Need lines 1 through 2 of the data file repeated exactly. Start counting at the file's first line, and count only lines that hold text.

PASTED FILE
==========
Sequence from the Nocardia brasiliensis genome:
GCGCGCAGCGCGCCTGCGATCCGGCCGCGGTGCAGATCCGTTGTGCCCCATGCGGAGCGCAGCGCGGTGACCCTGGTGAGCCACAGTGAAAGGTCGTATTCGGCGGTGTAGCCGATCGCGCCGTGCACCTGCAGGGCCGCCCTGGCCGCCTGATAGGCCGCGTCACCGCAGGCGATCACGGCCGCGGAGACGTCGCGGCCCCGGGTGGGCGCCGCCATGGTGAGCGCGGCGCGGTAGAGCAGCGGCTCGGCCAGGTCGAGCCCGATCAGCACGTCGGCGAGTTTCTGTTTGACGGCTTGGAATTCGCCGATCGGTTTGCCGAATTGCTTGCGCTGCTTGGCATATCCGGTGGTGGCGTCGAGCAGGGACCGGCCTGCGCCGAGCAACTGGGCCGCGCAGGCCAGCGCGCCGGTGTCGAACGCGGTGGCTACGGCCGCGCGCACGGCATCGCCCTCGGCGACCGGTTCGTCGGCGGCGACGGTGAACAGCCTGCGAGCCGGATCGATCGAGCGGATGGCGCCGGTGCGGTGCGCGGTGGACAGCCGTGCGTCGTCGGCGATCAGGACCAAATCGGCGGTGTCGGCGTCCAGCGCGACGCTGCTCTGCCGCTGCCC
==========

Sequence from the Nocardia brasiliensis genome:
GCGCGCAGCGCGCCTGCGATCCGGCCGCGGTGCAGATCCGTTGTGCCCCATGCGGAGCGCAGCGCGGTGACCCTGGTGAGCCACAGTGAAAGGTCGTATTCGGCGGTGTAGCCGATCGCGCCGTGCACCTGCAGGGCCGCCCTGGCCGCCTGATAGGCCGCGTCACCGCAGGCGATCACGGCCGCGGAGACGTCGCGGCCCCGGGTGGGCGCCGCCATGGTGAGCGCGGCGCGGTAGAGCAGCGGCTCGGCCAGGTCGAGCCCGATCAGCACGTCGGCGAGTTTCTGTTTGACGGCTTGGAATTCGCCGATCGGTTTGCCGAATTGCTTGCGCTGCTTGGCATATCCGGTGGTGGCGTCGAGCAGGGACCGGCCTGCGCCGAGCAACTGGGCCGCGCAGGCCAGCGCGCCGGTGTCGAACGCGGTGGCTACGGCCGCGCGCACGGCATCGCCCTCGGCGACCGGTTCGTCGGCGGCGACGGTGAACAGCCTGCGAGCCGGATCGATCGAGCGGATGGCGCCGGTGCGGTGCGCGGTGGACAGCCGTGCGTCGTCGGCGATCAGGACCAAATCGGCGGTGTCGGCGTCCAGCGCGACGCTGCTCTGCCGCTGCCC